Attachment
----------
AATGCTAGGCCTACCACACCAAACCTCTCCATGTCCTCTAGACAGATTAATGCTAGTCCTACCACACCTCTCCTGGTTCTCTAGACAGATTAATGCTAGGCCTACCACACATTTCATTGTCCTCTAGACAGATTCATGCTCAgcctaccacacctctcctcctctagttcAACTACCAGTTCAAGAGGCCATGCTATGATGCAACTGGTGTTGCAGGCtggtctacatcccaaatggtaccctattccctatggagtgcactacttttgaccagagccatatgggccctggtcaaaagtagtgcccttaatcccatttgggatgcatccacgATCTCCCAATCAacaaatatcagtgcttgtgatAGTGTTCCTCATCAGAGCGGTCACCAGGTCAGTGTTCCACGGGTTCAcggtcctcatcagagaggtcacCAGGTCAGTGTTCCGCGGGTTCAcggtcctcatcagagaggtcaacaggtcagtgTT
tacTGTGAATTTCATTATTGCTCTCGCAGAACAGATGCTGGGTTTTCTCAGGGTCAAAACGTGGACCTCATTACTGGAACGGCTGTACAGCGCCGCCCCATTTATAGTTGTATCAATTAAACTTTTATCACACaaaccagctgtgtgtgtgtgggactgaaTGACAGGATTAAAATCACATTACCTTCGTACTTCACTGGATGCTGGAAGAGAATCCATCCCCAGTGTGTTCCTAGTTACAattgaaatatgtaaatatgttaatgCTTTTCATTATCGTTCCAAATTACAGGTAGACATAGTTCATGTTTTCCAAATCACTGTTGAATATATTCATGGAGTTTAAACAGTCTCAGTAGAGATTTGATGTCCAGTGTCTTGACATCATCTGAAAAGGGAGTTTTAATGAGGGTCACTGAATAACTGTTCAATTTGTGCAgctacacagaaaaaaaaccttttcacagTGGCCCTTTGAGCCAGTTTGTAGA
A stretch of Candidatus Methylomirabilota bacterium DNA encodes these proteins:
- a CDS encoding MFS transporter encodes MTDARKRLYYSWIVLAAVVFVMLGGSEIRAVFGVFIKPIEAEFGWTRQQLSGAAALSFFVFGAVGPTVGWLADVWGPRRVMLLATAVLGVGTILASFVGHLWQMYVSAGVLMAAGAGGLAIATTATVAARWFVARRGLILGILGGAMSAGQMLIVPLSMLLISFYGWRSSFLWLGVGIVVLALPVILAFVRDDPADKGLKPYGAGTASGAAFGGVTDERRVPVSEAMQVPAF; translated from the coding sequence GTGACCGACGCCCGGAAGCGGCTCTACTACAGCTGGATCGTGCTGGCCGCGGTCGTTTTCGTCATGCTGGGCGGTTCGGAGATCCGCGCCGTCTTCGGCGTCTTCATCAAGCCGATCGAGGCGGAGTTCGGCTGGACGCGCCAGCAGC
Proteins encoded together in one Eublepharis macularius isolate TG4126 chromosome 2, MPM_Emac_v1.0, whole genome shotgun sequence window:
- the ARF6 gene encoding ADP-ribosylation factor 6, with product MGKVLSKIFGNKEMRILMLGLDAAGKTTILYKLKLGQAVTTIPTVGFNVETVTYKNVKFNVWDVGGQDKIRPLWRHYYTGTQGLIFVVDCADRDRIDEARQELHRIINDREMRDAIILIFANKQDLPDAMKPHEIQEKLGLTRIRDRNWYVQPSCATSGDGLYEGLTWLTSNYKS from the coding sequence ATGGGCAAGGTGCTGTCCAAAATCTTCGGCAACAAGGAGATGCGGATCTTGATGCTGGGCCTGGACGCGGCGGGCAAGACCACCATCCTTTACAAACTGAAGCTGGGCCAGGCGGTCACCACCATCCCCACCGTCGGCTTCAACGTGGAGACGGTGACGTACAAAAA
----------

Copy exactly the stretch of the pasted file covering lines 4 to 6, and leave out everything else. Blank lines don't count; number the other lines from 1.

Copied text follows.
- a CDS encoding MFS transporter encodes MTDARKRLYYSWIVLAAVVFVMLGGSEIRAVFGVFIKPIEAEFGWTRQQLSGAAALSFFVFGAVGPTVGWLADVWGPRRVMLLATAVLGVGTILASFVGHLWQMYVSAGVLMAAGAGGLAIATTATVAARWFVARRGLILGILGGAMSAGQMLIVPLSMLLISFYGWRSSFLWLGVGIVVLALPVILAFVRDDPADKGLKPYGAGTASGAAFGGVTDERRVPVSEAMQVPAF; translated from the coding sequence GTGACCGACGCCCGGAAGCGGCTCTACTACAGCTGGATCGTGCTGGCCGCGGTCGTTTTCGTCATGCTGGGCGGTTCGGAGATCCGCGCCGTCTTCGGCGTCTTCATCAAGCCGATCGAGGCGGAGTTCGGCTGGACGCGCCAGCAGC
Proteins encoded together in one Eublepharis macularius isolate TG4126 chromosome 2, MPM_Emac_v1.0, whole genome shotgun sequence window:
- the ARF6 gene encoding ADP-ribosylation factor 6, with product MGKVLSKIFGNKEMRILMLGLDAAGKTTILYKLKLGQAVTTIPTVGFNVETVTYKNVKFNVWDVGGQDKIRPLWRHYYTGTQGLIFVVDCADRDRIDEARQELHRIINDREMRDAIILIFANKQDLPDAMKPHEIQEKLGLTRIRDRNWYVQPSCATSGDGLYEGLTWLTSNYKS from the coding sequence ATGGGCAAGGTGCTGTCCAAAATCTTCGGCAACAAGGAGATGCGGATCTTGATGCTGGGCCTGGACGCGGCGGGCAAGACCACCATCCTTTACAAACTGAAGCTGGGCCAGGCGGTCACCACCATCCCCACCGTCGGCTTCAACGTGGAGACGGTGACGTACAAAAA